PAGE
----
By Nicki - posted on February 4, 2021

Air Source Heat Pumps

Air Source Heat Pumps (ASHP) absorb heat from the outside air, using the same technology that is found in refrigerators. This heat can then be used to heat radiators, underfloor heating systems, or warm air convectors and hot water in your home. ASHP extracts heat from the outside air, even in temperatures as low as –15°C.

How it works

There are two main types of ASHP systems: Air-to-Water and Air-to-Air.

Heat pumps work in the same way as refrigerators, but instead of removing heat from a box in our kitchens and expelling it outside, heat pumps use heat from outside to warm our homes. The process has four stages: heat extraction, compression, heat rejection, expansion.

Heat extraction. Heat from the outside air is absorbed at low temperatures into a refrigerant fluid inside a pipe.

Compression. The refrigerant then passes through a compressor that raises it to a higher temperature.

Heat rejection. This heat contained in the refrigerant is exchanged with either air or water inside the home, depending on the ASHP system in place. An Air-to-Water system distributes heat either through a wet central heating system (i.e., large wall hung water-filled radiators) or underfloor piping. An Air-to-Air system instead produces warm air which is circulated by fans (i.e., warm air system) to heat the home.

Expansion. The cooled refrigerant returns outside where it absorbs further energy from the outdoor air in a continuous process, for as long as heating is required.

ASHP work at lower temperatures over longer periods of time compared with gas boilers. These systems work best in well-insulated and draught-proofed homes, particularly in homes with a high thermal mass.

Costs and savings

Installing an ASHP can cost £9,000 to £11,000 but could be higher. The running costs are low, however they depend on the size of the home and the existing insulation. The life expectancy of ASHP is about 20 years.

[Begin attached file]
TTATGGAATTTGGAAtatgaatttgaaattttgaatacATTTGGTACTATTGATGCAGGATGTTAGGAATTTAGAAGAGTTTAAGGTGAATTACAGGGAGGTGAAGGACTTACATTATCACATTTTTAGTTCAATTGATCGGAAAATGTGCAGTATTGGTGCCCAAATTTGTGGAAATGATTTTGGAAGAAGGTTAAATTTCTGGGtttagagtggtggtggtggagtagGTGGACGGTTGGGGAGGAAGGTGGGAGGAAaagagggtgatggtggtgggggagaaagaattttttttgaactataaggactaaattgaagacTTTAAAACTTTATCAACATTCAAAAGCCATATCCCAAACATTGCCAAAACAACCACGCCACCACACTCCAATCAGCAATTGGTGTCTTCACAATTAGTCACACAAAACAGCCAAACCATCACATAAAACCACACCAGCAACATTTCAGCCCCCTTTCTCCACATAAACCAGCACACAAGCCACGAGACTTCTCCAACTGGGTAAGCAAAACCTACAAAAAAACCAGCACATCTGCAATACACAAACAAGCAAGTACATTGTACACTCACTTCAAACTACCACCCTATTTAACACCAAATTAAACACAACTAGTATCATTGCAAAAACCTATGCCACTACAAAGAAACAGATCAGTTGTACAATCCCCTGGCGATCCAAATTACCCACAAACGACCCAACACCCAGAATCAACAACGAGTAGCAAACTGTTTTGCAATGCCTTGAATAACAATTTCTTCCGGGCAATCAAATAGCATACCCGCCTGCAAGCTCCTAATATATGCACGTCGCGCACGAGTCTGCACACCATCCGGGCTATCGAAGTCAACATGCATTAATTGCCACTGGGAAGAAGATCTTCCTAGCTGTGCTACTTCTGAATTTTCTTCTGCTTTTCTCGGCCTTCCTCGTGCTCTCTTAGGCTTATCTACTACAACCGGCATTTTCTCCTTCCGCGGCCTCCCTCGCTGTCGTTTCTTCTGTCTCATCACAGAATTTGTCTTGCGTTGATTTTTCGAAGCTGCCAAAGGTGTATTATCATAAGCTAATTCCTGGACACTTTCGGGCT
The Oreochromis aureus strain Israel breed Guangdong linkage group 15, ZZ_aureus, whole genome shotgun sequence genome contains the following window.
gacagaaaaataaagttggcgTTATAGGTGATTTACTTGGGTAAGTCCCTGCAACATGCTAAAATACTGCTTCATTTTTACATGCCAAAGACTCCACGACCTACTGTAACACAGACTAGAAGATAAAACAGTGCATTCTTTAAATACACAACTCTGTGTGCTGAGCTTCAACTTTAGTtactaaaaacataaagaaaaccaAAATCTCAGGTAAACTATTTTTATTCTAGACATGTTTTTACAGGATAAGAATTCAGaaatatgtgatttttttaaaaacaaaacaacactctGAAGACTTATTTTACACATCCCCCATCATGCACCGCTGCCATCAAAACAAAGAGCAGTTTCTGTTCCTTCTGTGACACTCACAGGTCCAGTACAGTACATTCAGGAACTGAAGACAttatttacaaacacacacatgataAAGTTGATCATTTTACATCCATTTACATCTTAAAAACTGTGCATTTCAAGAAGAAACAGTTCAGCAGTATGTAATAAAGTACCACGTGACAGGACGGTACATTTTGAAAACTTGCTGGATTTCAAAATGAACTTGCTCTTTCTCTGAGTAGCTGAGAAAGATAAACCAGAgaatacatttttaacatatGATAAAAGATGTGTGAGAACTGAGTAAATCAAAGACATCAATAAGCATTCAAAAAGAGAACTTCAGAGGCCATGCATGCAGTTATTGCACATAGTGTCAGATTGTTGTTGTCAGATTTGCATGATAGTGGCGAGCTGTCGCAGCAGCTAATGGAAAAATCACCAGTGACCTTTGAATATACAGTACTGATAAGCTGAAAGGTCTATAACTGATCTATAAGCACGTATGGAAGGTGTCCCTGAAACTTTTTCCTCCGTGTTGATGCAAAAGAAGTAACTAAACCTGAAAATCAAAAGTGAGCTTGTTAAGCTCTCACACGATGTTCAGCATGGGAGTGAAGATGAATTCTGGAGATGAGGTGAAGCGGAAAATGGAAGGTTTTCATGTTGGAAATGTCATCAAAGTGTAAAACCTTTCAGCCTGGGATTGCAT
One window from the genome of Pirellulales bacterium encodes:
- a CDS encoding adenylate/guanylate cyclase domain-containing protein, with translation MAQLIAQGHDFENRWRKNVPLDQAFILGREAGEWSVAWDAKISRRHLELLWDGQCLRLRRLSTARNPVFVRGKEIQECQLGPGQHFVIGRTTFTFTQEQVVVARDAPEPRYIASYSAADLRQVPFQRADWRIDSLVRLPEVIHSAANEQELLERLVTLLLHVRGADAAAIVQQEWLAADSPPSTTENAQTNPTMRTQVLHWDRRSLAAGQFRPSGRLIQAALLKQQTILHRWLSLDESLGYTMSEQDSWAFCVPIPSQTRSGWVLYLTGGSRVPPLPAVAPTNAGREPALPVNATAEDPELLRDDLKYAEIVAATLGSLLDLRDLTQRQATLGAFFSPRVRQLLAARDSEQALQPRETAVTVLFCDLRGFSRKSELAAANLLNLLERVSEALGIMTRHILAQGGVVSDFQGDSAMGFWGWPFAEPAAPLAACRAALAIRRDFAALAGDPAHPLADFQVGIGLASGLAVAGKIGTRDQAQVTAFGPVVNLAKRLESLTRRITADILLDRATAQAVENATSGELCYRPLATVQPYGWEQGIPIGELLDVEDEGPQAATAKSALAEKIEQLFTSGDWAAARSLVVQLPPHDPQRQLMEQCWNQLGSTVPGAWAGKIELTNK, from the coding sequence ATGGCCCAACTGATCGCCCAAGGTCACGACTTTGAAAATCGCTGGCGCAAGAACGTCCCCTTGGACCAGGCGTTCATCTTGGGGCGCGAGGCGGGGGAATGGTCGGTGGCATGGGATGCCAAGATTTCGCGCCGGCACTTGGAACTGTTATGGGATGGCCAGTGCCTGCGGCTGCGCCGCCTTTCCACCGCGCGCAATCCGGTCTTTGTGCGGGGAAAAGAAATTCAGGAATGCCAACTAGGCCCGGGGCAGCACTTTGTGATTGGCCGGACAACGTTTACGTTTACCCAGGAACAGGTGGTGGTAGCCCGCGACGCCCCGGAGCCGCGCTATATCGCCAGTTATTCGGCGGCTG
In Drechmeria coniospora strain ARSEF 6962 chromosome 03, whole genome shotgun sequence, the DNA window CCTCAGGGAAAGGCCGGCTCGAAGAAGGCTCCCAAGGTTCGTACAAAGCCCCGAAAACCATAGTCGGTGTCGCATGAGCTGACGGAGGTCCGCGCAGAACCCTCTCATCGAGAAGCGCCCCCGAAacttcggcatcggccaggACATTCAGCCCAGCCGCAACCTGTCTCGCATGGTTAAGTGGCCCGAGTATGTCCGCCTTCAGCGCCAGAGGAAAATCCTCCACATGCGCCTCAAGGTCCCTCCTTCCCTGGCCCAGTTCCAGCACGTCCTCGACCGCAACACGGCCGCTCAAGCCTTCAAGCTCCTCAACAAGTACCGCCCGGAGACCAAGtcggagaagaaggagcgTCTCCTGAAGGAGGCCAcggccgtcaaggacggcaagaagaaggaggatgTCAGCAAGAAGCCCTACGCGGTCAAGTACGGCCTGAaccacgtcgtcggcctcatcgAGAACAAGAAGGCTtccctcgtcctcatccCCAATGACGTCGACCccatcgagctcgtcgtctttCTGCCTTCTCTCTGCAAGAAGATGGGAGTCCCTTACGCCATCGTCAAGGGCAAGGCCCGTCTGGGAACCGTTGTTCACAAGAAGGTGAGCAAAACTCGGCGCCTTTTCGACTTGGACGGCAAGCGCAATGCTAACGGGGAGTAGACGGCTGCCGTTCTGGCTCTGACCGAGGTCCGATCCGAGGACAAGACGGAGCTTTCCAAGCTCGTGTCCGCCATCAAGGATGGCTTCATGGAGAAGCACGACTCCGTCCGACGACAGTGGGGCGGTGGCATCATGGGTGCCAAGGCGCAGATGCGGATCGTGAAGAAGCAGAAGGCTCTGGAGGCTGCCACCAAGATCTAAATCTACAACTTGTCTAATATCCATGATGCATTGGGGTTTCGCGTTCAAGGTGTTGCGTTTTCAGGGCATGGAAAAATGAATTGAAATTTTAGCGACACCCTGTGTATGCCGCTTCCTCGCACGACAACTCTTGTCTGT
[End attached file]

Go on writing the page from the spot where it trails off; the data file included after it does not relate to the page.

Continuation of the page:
Existing System to be replaced: Fuel Bill Savings by replacing the old system (£ per year): Carbon Dioxide Savings by replacing the old system (kg/year):
Gas older (G-rated) £395 – £425 4,450 – 4,750 kg/year
Gas newer (A-rated) -£95 – -£100 2,150 – 2,250 kg/year
Oil older (G-rated) £500 – £550 7,100 – 7,600 kg/year
Oil newer (A-rated) -£80 3,650 – 3,900 kg/year
LPG older (G-rated) £1,200 – £1,300 5,400 – 5,800 kg/year
LPG newer (A-rated) £380 – £410 2,700 – 2,850 kg/year
Electric Storage Heaters (G-rated) £920 – £1,000 3,450 – 3,750 kg/year
Electric Storage Heaters (A-rated) £520 – £560 2,400 – 2,600 kg/year
Coal £315 – £350 9,800 – 10,500 kg/year
https://energysavingtrust.org.uk/advice/air-source-heat-pumps/

A number of financial incentives can help with the cost of this technology. These include the Green Homes Grant Local Authority Delivery scheme and Renewable Heat Incentive. Learn more about these options.

Key considerations

  • Space. ASHP are installed in an outside space, fitted to a wall or placed on the ground that has good air flow. A smaller indoor unit needs to be connected for circulation pumps and hot water.
  • Heating system. ASHP perform well with underfloor heating systems or warm air heating systems. If you have radiators, you may be able to reuse these but some may require upsizing. This is because ASHP operate with lower temperatures than traditional boilers.
  • Air tightness and ventilation. It is essential that your home is well insulated and draught proofed in order to minimise heat loss because of the lower operating temperatures. With reduced air leakage, you may need to add mechanical ventilation to your property.
  • Engineering calculations. The heat pump must be sized correctly so that that a backup supply is not needed, which would significantly reduce efficiency and increase running costs.
  • Noise. There will be some background noise from the ASHP but this can be reduced by adding baffles with a noise absorber, locating the system over grass or installing low noise devices from manufacturers.
  • Permissions. Check with your local authority to determine if planning permission is needed prior to installing ASHP, as the system is likely to be visible.